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  • Emerging Markets Debt Daily

    Mexico Central Bank Buys Time

    Natalia Gurushina ,Economist, Emerging Markets Fixed Income
    February 08, 2019

    Mexico’s central bank scaled down its hawkishness, responding to lower inflation and soft domestic demand. South Africa’s president promised to restructure energy giant Eskom in his state of the nation address, but made no references to privatization.

    Mexico’s central bank sounded less hawkish yesterday, which is not particularly surprising given the lower trailing inflation and softening domestic activity (today’s disappointing capital investments print for November is a case in point). The board acknowledged, however, that inflation risks are still tilted to the upside. Concerns about the government’s fiscal stance will also keep the central bank on its toes. All this should reinforce the market’s belief that the first rate cut will only take place in the second half of the year.

    In his state of the nation address, South Africa’s President Cyril Ramaphosa reiterated the government’s commitment to pro-growth strategies (which envisages the creation of the infrastructure fund but no privatization for now). He also addressed Eskom’s restructuring, confirming that the state-owned energy giant will be split into three separate entities and receive additional support from the budget (in conjunction with major cost-cutting, which the market considered to be credit-positive). The key challenge for the government is to make sure that any such support would not have negative implications for its fiscal position and, hence, for the rating.

    Contrary to expectations, Indonesia’s current account1 deficit continued to widen in Q4, reaching USD9.148B and erasing pretty much all of the post-2014 improvements (see chart below). The deterioration was driven by stronger domestic investments, and the latest changes in the government’s spending plans suggest that we should see the current account gap’s narrowing in 2019. Still, the release caught the central bank’s attention, with Bank Indonesia Governor Perry Warjiyo noting that monetary policy will remain hawkish for now.


    Chart at a Glance

    Indonesia Current Account

    Source: Bloomberg LP

    1Current account is a record of a country’s transactions with the rest of the world, based on its net trade in goods and services, net earnings on cross-border investments, and net transfer payments.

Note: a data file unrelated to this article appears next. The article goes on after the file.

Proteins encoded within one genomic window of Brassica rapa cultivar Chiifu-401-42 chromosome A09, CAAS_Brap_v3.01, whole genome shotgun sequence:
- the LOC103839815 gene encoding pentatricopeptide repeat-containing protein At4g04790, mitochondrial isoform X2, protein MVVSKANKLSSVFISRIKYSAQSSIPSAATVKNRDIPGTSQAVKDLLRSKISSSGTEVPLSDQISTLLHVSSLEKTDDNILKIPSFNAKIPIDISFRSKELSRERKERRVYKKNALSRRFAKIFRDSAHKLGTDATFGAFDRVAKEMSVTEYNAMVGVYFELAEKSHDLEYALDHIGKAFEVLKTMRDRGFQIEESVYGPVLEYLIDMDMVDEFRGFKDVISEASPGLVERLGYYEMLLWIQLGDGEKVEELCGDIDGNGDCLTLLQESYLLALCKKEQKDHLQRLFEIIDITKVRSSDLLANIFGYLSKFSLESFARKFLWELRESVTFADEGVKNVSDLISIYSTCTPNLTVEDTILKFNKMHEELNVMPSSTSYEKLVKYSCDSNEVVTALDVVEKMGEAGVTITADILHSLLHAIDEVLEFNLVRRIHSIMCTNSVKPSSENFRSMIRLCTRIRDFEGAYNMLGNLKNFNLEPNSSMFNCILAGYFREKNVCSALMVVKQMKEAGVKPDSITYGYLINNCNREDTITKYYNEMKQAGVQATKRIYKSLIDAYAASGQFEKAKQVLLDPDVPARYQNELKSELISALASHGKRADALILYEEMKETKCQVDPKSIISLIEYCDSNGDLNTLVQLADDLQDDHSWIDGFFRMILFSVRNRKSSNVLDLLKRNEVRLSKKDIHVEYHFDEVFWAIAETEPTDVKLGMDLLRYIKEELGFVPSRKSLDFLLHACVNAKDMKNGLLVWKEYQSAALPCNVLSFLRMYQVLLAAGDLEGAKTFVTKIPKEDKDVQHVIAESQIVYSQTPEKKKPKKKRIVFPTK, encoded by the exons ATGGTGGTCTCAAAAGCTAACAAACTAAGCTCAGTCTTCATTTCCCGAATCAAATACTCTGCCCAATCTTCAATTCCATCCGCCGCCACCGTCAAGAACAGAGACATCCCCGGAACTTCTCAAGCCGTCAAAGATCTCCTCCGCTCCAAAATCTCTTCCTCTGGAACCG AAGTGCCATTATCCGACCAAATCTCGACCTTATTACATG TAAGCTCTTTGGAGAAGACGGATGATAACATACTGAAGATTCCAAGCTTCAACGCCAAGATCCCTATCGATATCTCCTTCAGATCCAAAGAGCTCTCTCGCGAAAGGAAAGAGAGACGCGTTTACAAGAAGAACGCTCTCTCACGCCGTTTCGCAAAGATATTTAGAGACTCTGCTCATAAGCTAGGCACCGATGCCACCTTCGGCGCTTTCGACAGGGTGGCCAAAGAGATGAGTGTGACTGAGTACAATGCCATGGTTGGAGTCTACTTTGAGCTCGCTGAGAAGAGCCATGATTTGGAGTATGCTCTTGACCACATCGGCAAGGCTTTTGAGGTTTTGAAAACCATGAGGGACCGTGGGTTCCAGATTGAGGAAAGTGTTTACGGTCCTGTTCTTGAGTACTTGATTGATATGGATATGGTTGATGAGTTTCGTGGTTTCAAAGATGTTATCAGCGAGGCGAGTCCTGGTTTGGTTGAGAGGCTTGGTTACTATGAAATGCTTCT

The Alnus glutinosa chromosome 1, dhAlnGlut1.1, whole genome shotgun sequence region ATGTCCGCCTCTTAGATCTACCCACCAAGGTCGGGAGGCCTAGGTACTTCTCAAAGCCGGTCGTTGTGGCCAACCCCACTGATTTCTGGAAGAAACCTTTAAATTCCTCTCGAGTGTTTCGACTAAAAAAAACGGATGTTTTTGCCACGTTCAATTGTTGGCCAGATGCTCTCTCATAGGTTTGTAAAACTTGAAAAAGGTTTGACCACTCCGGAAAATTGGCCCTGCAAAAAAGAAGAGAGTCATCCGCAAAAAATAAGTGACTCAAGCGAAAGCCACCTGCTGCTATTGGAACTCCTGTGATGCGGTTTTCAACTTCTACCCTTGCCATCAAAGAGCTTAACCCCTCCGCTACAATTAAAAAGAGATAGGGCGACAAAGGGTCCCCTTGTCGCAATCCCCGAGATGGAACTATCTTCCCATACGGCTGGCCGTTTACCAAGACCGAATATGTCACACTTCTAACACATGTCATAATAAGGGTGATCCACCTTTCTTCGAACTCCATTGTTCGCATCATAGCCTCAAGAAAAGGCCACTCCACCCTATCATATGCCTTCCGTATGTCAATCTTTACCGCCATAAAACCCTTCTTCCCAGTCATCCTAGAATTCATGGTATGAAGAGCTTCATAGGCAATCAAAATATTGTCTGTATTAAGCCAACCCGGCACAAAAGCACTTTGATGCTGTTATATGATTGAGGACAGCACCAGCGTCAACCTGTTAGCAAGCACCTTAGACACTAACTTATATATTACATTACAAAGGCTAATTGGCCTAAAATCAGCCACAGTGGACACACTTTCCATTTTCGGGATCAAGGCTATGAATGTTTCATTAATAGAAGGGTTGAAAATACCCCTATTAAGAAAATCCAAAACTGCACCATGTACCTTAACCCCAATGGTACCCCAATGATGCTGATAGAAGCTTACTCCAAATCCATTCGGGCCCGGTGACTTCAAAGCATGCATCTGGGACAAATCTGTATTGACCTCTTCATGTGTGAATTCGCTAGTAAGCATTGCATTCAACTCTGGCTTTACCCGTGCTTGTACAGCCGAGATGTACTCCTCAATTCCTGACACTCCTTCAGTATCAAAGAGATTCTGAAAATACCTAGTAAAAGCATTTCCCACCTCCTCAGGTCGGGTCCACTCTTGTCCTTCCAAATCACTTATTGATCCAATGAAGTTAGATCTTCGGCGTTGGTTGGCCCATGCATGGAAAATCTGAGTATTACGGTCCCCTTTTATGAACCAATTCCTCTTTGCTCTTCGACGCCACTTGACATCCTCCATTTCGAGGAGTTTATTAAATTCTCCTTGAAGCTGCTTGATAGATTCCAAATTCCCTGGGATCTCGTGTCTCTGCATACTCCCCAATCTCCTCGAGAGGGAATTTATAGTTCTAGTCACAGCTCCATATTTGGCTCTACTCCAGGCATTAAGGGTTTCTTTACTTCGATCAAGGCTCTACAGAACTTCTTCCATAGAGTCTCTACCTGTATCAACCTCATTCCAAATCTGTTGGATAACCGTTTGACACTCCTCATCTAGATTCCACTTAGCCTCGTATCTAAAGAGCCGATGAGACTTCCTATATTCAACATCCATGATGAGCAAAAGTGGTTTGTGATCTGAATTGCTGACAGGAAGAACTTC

PMI – Purchasing Managers’ Index: economic indicators derived from monthly surveys of private sector companies; ISM – Institute for Supply Management PMI: ISM releases an index based on more than 400 purchasing and supply managers surveys; both in the manufacturing and non-manufacturing industries; CPI – Consumer Price Index: an index of the variation in prices paid by typical consumers for retail goods and other items; PPI – Producer Price Index: a family of indexes that measures the average change in selling prices received by domestic producers of goods and services over time; PCE inflation – Personal Consumption Expenditures Price Index: one measure of U.S. inflation, tracking the change in prices of goods and services purchased by consumers throughout the economy; MSCI – Morgan Stanley Capital International: an American provider of equity, fixed income, hedge fund stock market indexes, and equity portfolio analysis tools; VIX – CBOE Volatility Index: an index created by the Chicago Board Options Exchange (CBOE), which shows the market's expectation of 30-day volatility. It is constructed using the implied volatilities on S&P 500 index options.; GBI-EM – JP Morgan’s Government Bond Index – Emerging Markets: comprehensive emerging market debt benchmarks that track local currency bonds issued by Emerging market governments.; EMBI – JP Morgan’s Emerging Market Bond Index: JP Morgan's index of dollar-denominated sovereign bonds issued by a selection of emerging market countries; EMBIG - JP Morgan’s Emerging Market Bond Index Global: tracks total returns for traded external debt instruments in emerging markets.

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